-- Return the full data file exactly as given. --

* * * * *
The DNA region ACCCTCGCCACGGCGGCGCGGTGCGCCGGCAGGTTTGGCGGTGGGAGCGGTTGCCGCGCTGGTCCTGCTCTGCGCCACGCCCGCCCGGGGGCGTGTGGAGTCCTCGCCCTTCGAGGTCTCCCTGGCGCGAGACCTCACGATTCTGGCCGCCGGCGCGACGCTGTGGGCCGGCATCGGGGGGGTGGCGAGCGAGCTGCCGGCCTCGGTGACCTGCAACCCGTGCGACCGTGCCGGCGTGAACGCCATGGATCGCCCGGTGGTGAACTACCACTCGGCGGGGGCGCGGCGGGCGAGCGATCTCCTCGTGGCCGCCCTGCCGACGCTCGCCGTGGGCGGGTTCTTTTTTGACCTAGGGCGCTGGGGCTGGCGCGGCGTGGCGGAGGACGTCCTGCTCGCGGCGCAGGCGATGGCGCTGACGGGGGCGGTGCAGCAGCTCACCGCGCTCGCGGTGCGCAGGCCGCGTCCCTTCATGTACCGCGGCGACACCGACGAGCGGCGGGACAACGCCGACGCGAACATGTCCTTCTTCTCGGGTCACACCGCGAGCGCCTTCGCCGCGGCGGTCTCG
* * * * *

The DNA region ACCCTCGCCACGGCGGCGCGGTGCGCCGGCAGGTTTGGCGGTGGGAGCGGTTGCCGCGCTGGTCCTGCTCTGCGCCACGCCCGCCCGGGGGCGTGTGGAGTCCTCGCCCTTCGAGGTCTCCCTGGCGCGAGACCTCACGATTCTGGCCGCCGGCGCGACGCTGTGGGCCGGCATCGGGGGGGTGGCGAGCGAGCTGCCGGCCTCGGTGACCTGCAACCCGTGCGACCGTGCCGGCGTGAACGCCATGGATCGCCCGGTGGTGAACTACCACTCGGCGGGGGCGCGGCGGGCGAGCGATCTCCTCGTGGCCGCCCTGCCGACGCTCGCCGTGGGCGGGTTCTTTTTTGACCTAGGGCGCTGGGGCTGGCGCGGCGTGGCGGAGGACGTCCTGCTCGCGGCGCAGGCGATGGCGCTGACGGGGGCGGTGCAGCAGCTCACCGCGCTCGCGGTGCGCAGGCCGCGTCCCTTCATGTACCGCGGCGACACCGACGAGCGGCGGGACAACGCCGACGCGAACATGTCCTTCTTCTCGGGTCACACCGCGAGCGCCTTCGCCGCGGCGGTCTCG